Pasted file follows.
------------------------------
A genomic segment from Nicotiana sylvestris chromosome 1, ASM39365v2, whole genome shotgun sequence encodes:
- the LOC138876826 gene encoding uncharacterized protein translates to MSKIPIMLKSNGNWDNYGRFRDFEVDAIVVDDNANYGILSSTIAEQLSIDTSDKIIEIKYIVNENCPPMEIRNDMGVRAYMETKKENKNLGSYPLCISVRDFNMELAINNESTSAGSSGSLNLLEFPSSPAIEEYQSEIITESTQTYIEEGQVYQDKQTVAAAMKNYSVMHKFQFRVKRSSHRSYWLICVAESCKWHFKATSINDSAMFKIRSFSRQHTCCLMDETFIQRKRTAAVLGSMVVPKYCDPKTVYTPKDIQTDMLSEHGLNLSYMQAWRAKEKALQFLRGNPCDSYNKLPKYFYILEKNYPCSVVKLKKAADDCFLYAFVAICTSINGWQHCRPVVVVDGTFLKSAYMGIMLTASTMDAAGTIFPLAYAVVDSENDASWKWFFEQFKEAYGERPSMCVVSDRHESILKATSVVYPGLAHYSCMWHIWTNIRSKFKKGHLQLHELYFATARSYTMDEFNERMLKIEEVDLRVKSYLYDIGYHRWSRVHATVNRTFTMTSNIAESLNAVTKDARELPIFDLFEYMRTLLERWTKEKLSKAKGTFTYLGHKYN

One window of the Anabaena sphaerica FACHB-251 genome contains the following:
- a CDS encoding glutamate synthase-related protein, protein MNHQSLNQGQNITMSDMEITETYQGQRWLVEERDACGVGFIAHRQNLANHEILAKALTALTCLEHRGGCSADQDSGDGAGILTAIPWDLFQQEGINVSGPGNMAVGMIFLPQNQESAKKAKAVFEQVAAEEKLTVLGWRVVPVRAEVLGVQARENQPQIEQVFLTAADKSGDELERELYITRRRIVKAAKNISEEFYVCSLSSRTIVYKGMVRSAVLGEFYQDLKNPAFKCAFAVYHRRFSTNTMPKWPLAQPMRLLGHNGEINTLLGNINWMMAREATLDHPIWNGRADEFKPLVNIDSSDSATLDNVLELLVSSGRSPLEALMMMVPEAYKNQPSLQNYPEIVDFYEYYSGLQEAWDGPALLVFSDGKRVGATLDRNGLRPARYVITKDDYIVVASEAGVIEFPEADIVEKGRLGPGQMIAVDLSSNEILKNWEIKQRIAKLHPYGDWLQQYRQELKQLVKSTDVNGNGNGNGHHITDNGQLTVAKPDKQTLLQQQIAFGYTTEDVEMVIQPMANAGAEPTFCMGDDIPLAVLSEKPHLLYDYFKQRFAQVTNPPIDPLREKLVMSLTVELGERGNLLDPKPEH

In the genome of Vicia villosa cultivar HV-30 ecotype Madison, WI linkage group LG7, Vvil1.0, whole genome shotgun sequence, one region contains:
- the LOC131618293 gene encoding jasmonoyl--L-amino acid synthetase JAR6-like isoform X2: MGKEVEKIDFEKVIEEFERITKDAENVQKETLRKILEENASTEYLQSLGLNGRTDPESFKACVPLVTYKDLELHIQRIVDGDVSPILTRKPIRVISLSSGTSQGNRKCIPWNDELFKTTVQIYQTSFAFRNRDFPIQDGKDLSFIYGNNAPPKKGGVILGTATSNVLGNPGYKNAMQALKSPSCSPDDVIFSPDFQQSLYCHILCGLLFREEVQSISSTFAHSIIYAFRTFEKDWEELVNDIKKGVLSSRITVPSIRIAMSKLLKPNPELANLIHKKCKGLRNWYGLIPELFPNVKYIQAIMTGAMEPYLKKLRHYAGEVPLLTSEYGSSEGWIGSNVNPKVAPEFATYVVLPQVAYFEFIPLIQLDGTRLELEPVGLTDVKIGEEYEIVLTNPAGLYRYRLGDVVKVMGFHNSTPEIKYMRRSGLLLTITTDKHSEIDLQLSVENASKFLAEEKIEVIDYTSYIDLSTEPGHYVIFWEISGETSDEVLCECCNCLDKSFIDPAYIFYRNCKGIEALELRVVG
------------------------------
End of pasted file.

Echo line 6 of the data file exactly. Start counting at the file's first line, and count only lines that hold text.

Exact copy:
- the LOC131618293 gene encoding jasmonoyl--L-amino acid synthetase JAR6-like isoform X2: MGKEVEKIDFEKVIEEFERITKDAENVQKETLRKILEENASTEYLQSLGLNGRTDPESFKACVPLVTYKDLELHIQRIVDGDVSPILTRKPIRVISLSSGTSQGNRKCIPWNDELFKTTVQIYQTSFAFRNRDFPIQDGKDLSFIYGNNAPPKKGGVILGTATSNVLGNPGYKNAMQALKSPSCSPDDVIFSPDFQQSLYCHILCGLLFREEVQSISSTFAHSIIYAFRTFEKDWEELVNDIKKGVLSSRITVPSIRIAMSKLLKPNPELANLIHKKCKGLRNWYGLIPELFPNVKYIQAIMTGAMEPYLKKLRHYAGEVPLLTSEYGSSEGWIGSNVNPKVAPEFATYVVLPQVAYFEFIPLIQLDGTRLELEPVGLTDVKIGEEYEIVLTNPAGLYRYRLGDVVKVMGFHNSTPEIKYMRRSGLLLTITTDKHSEIDLQLSVENASKFLAEEKIEVIDYTSYIDLSTEPGHYVIFWEISGETSDEVLCECCNCLDKSFIDPAYIFYRNCKGIEALELRVVG